T. S. Eliot, Poems (New York: Alfred A. Knopf, 1920): 27-28. E546 A753 1920a Fisher Rare Book Library.
Similiter et omnes revereantur Diaconos, ut mandatum Jesu Christi; et Episcopum, ut Jesum Christum, existentem filium Patris; Presbyteros autem, ut concilium Dei et conjunctionem Apostolorum. Sine his Ecclesia non vocatur; de quibus suadeo vos sic habeo.
1S. IGNATII AD TRALLIANOS
And when this epistle is read among you, cause that it be read also in the church of the Laodiceans.
2] Eliot's amusing homage to Théophile Gautier's "L'Hippopotame":
L'hippopotame au large ventre Habite aux Jungles de Java, Où grondent, au fond de chaque antre, Plus de monstres qu-on n'en rêva.
Le boa se déroule et siffle, Le tigre fait son hurlement, Le buffle en colère renifle, Lui dort ou paît tranquillement.
Il ne craint ni kriss ni zagaies, Il regarde l'homme sans fuir, Et rit des balles de cipayes Qui rebondissent sur son cuir.
Je suis comme l'hippopotame: De ma conviction couvert, Forte armure que rien n'entame, Je vais sans peur par le désert. (Poésies Complètes, ed. René Jasinki [Paris: A. G. Nizet, 1970], II, 207).
The first epigraph belongs to St. Ignatius of Antioch (died ca. 110), one of the early fathers of the church who defined doctrine and heresy. Eliot quotes from his epistle to the Turkish city of Tralles. See "Ignatius to the Trallians," III.1-2, in The Apostolic Fathers, with a translation by Kirsopp Lake (London: William Heinemann,1919), I, 215:
Likewise let all respect the deacons as Jesus Christ, even as the bishop is also a type of the Father, and the presbyters as the Council of God and the college of Apostles. Without these the name of "Church" is not given. I am confident that you accept this.
The second epigraph comes from Colossians 4.16, where Paul urges the churches in Laodicea to read his address aloud in public. Eliot read this poem -- "some light satirical stuff" (as he wrote his mother on Dec. 22, 1917) -- at a charitable benefit for the rich that month in the home of Sybil Colefax, well-known in London's society. Valerie Eliot also notes that one of those attending, the novelist Arnold Bennett, wrote in his journal, "Had I been the house, this would have brought the house down" (The Letters of T. S. Eliot, ed. Valerie Eliot, Vol. 1: 1898-1922 [London: Faber and Faber, 1988]: 212-13). B. C. Southam suggests that Eliot saw a private joke here. He started as a banker's clerk at Lloyd's in March 1917, "an event he signified here through an allusion to one of the Songs in Sylvie and Bruno (1889), the novel by Lewis Carroll: `He thought he saw a Banker's Clerk /Descending from the bus: / He looked again, and found it was / A Hippopotamus: "If this should stay to dine," he said, / "There won't be much for us!"'" (A Guide to The Selected Poems of T. S. Eliot, 6th edn. [San Diego: Harcourt Brace, 1994]: 106). Back to Line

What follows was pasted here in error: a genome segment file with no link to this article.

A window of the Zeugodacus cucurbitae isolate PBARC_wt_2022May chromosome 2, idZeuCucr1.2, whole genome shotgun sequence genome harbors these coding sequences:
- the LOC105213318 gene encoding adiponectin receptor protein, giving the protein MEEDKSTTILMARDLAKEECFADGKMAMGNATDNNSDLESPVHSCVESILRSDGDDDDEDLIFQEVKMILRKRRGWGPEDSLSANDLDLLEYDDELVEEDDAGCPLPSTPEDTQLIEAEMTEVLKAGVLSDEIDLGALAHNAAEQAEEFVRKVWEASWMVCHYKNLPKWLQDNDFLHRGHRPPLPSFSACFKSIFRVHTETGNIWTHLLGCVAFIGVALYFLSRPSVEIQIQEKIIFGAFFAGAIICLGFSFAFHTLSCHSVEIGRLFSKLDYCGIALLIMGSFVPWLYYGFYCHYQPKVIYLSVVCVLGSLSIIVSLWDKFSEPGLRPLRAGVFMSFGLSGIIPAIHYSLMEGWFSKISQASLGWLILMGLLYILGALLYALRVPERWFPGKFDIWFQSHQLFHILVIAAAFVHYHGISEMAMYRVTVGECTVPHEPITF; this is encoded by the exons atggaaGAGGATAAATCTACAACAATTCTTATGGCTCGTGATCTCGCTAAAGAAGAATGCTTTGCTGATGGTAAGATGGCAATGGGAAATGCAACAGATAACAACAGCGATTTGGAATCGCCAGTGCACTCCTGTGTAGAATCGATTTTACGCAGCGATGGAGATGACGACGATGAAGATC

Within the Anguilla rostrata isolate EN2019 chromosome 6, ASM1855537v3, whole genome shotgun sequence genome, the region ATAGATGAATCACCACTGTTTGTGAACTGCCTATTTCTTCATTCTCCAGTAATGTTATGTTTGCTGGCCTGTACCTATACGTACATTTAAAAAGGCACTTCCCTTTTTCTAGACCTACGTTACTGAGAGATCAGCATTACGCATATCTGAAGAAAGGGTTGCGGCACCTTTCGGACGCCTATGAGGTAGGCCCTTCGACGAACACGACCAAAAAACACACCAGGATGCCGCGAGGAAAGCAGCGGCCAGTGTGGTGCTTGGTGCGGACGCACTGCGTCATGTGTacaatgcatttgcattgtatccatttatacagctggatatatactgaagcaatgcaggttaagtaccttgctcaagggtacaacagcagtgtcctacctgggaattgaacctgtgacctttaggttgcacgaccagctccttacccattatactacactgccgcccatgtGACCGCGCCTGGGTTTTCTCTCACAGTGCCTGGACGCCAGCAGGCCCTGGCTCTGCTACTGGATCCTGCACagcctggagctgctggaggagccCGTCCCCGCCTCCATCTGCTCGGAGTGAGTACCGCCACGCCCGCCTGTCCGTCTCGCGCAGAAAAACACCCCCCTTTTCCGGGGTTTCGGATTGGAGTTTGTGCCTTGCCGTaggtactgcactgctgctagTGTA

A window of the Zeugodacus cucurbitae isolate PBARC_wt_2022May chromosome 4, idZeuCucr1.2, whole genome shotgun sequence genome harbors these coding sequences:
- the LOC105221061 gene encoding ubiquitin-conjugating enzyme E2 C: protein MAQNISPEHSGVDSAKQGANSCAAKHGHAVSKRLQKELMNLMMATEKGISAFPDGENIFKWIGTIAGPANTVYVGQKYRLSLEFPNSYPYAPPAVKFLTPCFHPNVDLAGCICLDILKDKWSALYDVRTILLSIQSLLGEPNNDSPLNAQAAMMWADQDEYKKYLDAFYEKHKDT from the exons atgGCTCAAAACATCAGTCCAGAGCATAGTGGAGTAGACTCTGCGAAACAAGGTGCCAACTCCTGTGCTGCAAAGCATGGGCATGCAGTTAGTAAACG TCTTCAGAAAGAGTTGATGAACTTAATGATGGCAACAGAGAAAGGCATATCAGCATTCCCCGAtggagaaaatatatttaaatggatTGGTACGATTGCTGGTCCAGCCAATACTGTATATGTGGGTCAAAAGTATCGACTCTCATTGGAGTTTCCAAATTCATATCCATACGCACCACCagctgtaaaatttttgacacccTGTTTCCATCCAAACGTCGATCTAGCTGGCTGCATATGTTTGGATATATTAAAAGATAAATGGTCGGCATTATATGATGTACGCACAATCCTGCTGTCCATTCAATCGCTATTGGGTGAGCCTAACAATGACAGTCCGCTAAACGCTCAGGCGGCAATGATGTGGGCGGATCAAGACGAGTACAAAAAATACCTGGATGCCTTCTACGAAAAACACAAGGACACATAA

9] Jesus told Peter that he would build his church "upon this rock," that is, on Peter himself, whose name descends from the word "rock" in Latin (Matthew 16.8). Back to Line
24] The first line of a famous hymn by William Cowper (1731-1800). Back to Line
28] quiring: forming themselves in choirs or singing orders. Back to Line
29] hosannas: Hebrew expression for "pray, save us" and adopted in English to mean a worshipper's cry of praise and love for God. Back to Line
30] Jesus, believed to be the son of God and sent on earth as a human being to take upon himself the punishment God meted out to Adam, Eve, and all their children for original sin. Jesus' blood, in the form of the communion wine, permits Christians to benefit from this redemptive "satisfaction" for God's justice. Jesus is called a lamb because his New Testament life and death was believed to have been prefigured by God's sending of a ram (a male sheep) for Abraham to sacrifice instead of his son Isaac. Back to Line
34] Cf. Psalms 51.7: "wash me, and I shall be whiter than snow." Back to Line